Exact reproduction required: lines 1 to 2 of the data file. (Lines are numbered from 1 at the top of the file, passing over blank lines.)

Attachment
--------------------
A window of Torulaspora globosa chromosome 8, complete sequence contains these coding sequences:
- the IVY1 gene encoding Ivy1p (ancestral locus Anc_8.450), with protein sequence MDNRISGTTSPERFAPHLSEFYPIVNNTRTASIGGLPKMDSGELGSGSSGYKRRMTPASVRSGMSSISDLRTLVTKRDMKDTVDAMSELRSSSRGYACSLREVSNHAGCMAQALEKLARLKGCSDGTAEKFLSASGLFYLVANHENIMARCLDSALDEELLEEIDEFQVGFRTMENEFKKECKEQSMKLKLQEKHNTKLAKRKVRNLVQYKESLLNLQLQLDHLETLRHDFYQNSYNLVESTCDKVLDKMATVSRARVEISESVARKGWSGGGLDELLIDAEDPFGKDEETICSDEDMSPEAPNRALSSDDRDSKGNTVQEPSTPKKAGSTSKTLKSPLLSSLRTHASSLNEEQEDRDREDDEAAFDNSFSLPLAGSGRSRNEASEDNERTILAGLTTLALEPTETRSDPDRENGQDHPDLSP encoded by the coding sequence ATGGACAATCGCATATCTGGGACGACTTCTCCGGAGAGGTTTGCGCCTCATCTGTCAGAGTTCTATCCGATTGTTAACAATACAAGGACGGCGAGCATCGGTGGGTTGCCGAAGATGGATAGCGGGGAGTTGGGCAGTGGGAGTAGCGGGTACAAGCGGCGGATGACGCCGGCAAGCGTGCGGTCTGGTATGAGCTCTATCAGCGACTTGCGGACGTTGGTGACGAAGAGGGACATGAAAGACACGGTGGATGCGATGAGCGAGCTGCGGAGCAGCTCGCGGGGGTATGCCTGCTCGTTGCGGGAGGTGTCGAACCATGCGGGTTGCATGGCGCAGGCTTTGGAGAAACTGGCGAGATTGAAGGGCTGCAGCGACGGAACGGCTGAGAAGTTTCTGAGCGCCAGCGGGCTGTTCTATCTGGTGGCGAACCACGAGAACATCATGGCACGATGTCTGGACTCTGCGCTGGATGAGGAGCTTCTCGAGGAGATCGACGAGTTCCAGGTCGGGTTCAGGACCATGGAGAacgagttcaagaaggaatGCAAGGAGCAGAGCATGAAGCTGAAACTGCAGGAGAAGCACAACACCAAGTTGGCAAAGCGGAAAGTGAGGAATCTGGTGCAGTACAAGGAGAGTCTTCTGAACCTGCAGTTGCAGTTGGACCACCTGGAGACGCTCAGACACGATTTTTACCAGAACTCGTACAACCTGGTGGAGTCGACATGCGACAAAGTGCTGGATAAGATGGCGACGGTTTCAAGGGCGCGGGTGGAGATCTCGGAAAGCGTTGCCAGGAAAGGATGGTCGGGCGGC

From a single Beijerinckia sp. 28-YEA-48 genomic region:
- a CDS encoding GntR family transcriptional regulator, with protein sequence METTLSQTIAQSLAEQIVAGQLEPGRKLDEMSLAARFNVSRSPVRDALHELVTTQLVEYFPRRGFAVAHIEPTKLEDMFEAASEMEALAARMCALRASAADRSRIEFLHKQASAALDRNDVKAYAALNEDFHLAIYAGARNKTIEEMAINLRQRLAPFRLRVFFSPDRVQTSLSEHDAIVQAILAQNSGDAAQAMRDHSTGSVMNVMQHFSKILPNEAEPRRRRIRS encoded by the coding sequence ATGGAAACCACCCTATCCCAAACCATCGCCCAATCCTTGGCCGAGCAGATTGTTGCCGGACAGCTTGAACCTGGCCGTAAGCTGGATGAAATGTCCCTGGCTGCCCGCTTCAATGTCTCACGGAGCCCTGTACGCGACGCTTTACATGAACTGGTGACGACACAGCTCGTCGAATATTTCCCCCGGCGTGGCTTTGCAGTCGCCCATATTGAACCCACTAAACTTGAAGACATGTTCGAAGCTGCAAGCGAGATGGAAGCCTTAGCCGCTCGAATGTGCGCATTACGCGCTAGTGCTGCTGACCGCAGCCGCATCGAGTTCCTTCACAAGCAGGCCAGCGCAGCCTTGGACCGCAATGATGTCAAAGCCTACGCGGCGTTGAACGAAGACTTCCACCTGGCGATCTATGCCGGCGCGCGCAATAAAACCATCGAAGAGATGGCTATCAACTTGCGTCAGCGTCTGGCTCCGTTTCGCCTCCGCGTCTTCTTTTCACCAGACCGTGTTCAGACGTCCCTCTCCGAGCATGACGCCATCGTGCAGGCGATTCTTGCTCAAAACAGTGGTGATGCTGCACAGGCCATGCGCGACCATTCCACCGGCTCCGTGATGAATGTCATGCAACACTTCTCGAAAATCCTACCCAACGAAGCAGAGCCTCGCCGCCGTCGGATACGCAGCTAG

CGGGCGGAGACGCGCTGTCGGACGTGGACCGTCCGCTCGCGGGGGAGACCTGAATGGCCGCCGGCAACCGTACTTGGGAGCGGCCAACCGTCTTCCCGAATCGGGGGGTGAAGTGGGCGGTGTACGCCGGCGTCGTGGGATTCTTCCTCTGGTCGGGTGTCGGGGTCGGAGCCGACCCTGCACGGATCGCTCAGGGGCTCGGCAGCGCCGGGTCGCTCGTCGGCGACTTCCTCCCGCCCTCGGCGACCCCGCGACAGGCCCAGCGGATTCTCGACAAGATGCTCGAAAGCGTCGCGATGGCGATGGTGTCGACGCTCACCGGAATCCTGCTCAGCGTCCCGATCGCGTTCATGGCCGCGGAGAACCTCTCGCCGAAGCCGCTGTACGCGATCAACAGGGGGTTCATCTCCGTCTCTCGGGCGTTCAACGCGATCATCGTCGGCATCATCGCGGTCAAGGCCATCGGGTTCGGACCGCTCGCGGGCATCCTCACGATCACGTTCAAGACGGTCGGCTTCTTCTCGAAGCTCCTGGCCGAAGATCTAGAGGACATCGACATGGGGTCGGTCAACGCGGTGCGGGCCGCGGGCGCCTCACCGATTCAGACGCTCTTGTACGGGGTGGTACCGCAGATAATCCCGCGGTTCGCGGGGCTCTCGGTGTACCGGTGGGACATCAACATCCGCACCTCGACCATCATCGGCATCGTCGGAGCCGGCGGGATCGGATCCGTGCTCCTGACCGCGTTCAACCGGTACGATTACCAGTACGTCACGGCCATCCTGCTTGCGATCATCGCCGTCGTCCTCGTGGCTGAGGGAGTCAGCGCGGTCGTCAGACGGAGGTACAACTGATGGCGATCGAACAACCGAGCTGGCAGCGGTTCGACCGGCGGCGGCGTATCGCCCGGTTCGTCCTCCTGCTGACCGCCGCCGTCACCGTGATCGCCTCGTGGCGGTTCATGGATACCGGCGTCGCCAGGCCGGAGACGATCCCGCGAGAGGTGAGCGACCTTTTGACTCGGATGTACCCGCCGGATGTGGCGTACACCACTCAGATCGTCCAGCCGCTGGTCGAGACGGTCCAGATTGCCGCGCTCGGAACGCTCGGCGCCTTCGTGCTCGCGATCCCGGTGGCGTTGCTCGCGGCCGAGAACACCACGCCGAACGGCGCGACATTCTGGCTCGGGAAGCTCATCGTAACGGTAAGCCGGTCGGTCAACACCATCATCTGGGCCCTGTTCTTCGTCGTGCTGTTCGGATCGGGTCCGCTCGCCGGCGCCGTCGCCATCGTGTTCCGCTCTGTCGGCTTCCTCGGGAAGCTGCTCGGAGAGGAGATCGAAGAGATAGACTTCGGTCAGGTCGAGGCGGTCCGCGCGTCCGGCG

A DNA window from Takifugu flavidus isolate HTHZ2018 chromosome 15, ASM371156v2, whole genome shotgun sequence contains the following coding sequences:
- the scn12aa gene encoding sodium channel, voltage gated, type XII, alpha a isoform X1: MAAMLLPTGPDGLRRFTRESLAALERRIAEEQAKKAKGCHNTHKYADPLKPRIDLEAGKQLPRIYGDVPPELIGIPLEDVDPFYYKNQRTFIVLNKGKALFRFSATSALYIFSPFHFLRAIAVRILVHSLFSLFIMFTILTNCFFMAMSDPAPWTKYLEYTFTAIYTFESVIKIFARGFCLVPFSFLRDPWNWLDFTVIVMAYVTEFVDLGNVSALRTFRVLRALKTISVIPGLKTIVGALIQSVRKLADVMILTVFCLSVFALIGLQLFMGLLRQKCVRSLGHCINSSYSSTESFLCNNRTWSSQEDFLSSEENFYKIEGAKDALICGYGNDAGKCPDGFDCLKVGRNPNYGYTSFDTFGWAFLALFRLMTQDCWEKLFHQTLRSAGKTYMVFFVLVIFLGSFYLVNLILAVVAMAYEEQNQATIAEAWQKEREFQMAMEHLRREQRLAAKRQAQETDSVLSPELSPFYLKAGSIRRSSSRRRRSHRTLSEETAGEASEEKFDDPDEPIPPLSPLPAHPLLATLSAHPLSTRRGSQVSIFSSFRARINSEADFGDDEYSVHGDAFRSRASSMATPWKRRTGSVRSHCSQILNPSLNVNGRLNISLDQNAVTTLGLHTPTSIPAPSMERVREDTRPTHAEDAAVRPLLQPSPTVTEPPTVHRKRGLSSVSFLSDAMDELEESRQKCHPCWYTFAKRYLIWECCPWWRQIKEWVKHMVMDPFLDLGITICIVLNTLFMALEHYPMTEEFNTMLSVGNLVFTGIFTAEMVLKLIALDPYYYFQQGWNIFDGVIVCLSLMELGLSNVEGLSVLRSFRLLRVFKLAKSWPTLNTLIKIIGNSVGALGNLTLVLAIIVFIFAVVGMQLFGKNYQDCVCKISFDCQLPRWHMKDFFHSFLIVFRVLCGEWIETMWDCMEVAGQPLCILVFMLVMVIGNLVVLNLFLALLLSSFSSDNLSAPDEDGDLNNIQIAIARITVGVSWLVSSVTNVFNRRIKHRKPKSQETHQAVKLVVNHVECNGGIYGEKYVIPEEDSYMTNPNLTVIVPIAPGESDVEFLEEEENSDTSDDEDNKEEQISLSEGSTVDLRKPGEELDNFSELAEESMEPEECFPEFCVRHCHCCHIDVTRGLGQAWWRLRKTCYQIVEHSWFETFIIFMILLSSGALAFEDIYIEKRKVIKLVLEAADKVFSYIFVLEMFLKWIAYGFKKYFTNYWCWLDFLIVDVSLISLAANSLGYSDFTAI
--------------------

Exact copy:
A window of Torulaspora globosa chromosome 8, complete sequence contains these coding sequences:
- the IVY1 gene encoding Ivy1p (ancestral locus Anc_8.450), with protein sequence MDNRISGTTSPERFAPHLSEFYPIVNNTRTASIGGLPKMDSGELGSGSSGYKRRMTPASVRSGMSSISDLRTLVTKRDMKDTVDAMSELRSSSRGYACSLREVSNHAGCMAQALEKLARLKGCSDGTAEKFLSASGLFYLVANHENIMARCLDSALDEELLEEIDEFQVGFRTMENEFKKECKEQSMKLKLQEKHNTKLAKRKVRNLVQYKESLLNLQLQLDHLETLRHDFYQNSYNLVESTCDKVLDKMATVSRARVEISESVARKGWSGGGLDELLIDAEDPFGKDEETICSDEDMSPEAPNRALSSDDRDSKGNTVQEPSTPKKAGSTSKTLKSPLLSSLRTHASSLNEEQEDRDREDDEAAFDNSFSLPLAGSGRSRNEASEDNERTILAGLTTLALEPTETRSDPDRENGQDHPDLSP encoded by the coding sequence ATGGACAATCGCATATCTGGGACGACTTCTCCGGAGAGGTTTGCGCCTCATCTGTCAGAGTTCTATCCGATTGTTAACAATACAAGGACGGCGAGCATCGGTGGGTTGCCGAAGATGGATAGCGGGGAGTTGGGCAGTGGGAGTAGCGGGTACAAGCGGCGGATGACGCCGGCAAGCGTGCGGTCTGGTATGAGCTCTATCAGCGACTTGCGGACGTTGGTGACGAAGAGGGACATGAAAGACACGGTGGATGCGATGAGCGAGCTGCGGAGCAGCTCGCGGGGGTATGCCTGCTCGTTGCGGGAGGTGTCGAACCATGCGGGTTGCATGGCGCAGGCTTTGGAGAAACTGGCGAGATTGAAGGGCTGCAGCGACGGAACGGCTGAGAAGTTTCTGAGCGCCAGCGGGCTGTTCTATCTGGTGGCGAACCACGAGAACATCATGGCACGATGTCTGGACTCTGCGCTGGATGAGGAGCTTCTCGAGGAGATCGACGAGTTCCAGGTCGGGTTCAGGACCATGGAGAacgagttcaagaaggaatGCAAGGAGCAGAGCATGAAGCTGAAACTGCAGGAGAAGCACAACACCAAGTTGGCAAAGCGGAAAGTGAGGAATCTGGTGCAGTACAAGGAGAGTCTTCTGAACCTGCAGTTGCAGTTGGACCACCTGGAGACGCTCAGACACGATTTTTACCAGAACTCGTACAACCTGGTGGAGTCGACATGCGACAAAGTGCTGGATAAGATGGCGACGGTTTCAAGGGCGCGGGTGGAGATCTCGGAAAGCGTTGCCAGGAAAGGATGGTCGGGCGGC